January 17, 2018
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Judge declares missing toddler Ayla Reynolds dead

By Nok-Noi Ricker and Christopher Cousins, Special to the BDN
Updated:
Reynolds family | BDN
Reynolds family | BDN
Ayla Reynolds

Missing Waterville toddler Ayla Reynolds, the focal point of the largest criminal investigation in Maine State Police history, has officially been declared deceased by a Cumberland County probate judge.

Ayla Bell Reynolds died on or about Dec. 17, 2011, Judge Joseph Mazziotti officially declared, according to documents filed Wednesday.

Ayla Reynolds disappeared from Waterville in December 2011 and hasn’t been seen since. Her mother, Trista Reynolds of Scarborough, sought the declaration of death in order to pursue further legal action, including a possible wrongful death lawsuit against Ayla’s biological father, Justin DiPietro, and possibly others.

Mazziotti concluded the hearing after less than 30 minutes.

“We would like to find out what happened to Ayla,” said attorney William Childs, who represents Reynolds, outside the courthouse on Thursday. “Where that leads us, we’ll see.”

Maine State Police Lt. Jeffrey Love testified that police have received more than 1,500 tips since her disappearance.

“We have not received any information, nor is there any evidence that Ayla is alive,” Love told the court.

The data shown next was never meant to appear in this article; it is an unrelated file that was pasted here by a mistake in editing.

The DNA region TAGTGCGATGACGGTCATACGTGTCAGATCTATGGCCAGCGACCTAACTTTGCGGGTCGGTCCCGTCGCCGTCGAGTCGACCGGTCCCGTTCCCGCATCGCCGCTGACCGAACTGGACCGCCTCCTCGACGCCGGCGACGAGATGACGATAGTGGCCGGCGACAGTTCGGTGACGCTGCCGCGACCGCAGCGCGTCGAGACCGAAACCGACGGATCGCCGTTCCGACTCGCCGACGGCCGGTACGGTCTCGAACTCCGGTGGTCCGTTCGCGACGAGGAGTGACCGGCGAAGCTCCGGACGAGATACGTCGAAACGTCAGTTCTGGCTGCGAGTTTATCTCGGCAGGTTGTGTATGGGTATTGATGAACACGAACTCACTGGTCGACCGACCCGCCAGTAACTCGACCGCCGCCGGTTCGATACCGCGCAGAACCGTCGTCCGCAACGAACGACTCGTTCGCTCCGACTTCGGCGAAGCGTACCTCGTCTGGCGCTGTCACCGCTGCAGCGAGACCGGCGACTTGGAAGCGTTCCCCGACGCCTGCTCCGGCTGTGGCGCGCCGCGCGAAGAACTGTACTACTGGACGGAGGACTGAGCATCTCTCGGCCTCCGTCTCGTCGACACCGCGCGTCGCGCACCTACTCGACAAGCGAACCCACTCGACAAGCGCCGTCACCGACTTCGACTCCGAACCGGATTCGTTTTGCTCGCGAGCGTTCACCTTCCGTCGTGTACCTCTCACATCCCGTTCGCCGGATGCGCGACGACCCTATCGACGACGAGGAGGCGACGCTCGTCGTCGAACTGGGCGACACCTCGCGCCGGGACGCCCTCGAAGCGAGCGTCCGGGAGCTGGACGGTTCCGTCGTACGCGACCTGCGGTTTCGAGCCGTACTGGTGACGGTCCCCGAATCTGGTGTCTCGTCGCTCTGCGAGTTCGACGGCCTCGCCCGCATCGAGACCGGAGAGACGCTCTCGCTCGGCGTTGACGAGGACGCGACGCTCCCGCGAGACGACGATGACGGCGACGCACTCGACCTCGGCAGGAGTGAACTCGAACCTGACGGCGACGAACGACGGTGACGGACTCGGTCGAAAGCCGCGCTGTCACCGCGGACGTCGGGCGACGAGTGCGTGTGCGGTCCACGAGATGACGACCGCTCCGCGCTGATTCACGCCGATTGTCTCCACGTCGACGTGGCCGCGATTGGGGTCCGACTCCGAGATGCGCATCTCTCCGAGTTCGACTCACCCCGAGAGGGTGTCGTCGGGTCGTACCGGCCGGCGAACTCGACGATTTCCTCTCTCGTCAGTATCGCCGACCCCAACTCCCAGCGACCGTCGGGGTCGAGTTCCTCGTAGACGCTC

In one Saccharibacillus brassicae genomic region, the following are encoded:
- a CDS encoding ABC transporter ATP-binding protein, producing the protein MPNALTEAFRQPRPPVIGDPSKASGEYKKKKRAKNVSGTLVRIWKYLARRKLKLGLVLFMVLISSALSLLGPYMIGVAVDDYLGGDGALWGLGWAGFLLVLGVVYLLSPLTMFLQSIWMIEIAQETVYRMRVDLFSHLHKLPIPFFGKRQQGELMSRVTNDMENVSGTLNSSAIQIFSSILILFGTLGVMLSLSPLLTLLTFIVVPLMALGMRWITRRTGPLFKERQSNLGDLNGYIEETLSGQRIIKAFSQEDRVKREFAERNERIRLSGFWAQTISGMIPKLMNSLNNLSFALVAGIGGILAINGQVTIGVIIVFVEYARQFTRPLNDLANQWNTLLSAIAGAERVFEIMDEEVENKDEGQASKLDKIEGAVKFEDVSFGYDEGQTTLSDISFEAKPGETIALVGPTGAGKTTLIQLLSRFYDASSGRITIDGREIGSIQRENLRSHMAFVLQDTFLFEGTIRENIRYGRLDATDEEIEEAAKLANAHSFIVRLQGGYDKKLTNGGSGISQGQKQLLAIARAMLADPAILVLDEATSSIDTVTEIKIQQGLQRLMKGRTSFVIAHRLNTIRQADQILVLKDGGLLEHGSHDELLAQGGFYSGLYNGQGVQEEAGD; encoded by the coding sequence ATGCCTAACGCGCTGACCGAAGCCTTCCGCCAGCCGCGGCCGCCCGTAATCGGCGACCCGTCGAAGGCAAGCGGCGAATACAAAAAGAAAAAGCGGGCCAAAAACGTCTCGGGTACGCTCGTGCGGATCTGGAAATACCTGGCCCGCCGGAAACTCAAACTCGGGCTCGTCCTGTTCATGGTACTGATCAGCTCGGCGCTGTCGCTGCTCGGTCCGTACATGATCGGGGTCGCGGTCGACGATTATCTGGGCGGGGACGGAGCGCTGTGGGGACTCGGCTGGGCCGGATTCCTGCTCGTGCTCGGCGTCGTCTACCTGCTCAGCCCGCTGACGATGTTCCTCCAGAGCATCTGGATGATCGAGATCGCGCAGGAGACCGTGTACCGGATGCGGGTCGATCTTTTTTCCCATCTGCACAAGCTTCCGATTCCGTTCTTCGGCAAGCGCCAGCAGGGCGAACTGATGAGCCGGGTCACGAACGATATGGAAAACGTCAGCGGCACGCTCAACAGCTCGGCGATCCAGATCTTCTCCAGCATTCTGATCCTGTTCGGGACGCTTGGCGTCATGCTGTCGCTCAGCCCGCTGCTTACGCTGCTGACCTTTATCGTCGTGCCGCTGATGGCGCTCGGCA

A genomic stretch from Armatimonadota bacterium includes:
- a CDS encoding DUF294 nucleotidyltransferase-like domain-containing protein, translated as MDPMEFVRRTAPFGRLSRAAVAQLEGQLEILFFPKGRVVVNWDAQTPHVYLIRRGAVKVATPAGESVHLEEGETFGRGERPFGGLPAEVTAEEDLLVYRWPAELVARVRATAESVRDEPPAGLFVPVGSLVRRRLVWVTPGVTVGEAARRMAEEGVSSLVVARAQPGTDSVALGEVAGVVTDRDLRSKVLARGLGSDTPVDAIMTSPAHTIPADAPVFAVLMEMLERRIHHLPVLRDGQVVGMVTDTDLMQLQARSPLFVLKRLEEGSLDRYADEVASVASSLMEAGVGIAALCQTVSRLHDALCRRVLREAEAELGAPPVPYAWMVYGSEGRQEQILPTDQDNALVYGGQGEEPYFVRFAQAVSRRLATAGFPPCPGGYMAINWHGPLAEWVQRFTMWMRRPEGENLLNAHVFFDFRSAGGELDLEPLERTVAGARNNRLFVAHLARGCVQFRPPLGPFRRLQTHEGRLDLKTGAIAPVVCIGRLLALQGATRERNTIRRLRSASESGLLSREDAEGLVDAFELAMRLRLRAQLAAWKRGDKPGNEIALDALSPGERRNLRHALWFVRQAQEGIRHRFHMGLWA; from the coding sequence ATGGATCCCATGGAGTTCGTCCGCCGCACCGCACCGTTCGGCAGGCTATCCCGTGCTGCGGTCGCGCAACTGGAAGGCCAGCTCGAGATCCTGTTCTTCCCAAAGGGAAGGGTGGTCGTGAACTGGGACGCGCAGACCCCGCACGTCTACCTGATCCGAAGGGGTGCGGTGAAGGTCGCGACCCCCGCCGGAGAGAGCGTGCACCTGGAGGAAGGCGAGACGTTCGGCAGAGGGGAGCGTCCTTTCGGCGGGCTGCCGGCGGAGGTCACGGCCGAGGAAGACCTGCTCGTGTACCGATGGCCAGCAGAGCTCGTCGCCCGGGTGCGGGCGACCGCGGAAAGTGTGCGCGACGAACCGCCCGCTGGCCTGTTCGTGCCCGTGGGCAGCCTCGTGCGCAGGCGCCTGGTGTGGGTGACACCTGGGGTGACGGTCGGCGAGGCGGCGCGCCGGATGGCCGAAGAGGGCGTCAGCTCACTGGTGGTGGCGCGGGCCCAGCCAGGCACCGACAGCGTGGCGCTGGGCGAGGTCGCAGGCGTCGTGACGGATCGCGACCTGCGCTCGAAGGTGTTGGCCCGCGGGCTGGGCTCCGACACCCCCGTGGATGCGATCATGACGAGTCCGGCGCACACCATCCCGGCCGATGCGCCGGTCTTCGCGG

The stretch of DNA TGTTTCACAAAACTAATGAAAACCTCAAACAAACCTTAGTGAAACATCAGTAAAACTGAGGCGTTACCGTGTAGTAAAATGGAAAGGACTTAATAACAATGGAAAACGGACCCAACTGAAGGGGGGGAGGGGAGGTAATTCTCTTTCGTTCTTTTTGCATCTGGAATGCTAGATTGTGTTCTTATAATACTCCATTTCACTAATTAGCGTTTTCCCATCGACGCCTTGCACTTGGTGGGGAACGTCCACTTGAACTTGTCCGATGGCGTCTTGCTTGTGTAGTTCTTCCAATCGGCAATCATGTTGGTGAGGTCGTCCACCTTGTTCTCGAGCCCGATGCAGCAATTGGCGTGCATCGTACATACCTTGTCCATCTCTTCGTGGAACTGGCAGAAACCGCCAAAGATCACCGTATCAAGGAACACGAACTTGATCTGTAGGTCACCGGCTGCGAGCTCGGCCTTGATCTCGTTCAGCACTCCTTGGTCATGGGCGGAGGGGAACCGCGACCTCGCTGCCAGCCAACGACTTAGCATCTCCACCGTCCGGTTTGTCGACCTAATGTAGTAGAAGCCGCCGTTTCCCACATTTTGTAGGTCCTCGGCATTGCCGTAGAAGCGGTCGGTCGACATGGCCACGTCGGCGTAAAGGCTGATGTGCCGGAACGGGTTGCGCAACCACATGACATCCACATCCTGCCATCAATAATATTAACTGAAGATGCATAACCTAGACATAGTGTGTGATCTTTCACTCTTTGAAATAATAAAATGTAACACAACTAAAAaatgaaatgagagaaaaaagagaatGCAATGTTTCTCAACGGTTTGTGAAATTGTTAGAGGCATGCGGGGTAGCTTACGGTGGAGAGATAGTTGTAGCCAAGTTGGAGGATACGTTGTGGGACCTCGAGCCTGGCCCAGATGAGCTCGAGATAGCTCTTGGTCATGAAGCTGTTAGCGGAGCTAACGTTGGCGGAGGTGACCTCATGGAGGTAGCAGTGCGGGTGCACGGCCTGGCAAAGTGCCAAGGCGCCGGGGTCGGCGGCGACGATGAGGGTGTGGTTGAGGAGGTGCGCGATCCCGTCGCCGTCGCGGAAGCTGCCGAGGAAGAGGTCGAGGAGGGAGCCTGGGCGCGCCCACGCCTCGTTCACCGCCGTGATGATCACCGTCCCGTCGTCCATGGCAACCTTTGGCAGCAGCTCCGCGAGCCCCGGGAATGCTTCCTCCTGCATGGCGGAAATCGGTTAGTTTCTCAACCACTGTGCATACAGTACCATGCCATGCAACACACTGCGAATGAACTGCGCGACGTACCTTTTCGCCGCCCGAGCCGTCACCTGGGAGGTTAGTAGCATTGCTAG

Ayla, then 20 months old, was reported missing on Dec. 17, 2011, while she was staying in Waterville with her father, Justin DiPietro, his sister, Alisha DiPietro, and Courtney Roberts of Portland, who was Justin DiPietro’s girlfriend.

DiPietro told investigators his daughter must have wandered away from the house on her own or was abducted during the night, but the Maine State Police later said they had ruled out that story and that the girl’s disappearance was the result of foul play. They further said the adults in the home were withholding information, and in January 2012 revealed they found Ayla’s blood in the basement of the DiPietro home.

Maine Department of Public Safety spokesman Stephen McCausland said the latest court proceedings do not affect the investigation.

“The probate proceedings have no bearing on the criminal investigation, which remains open and active,” he said in a written statement to the Bangor Daily News.


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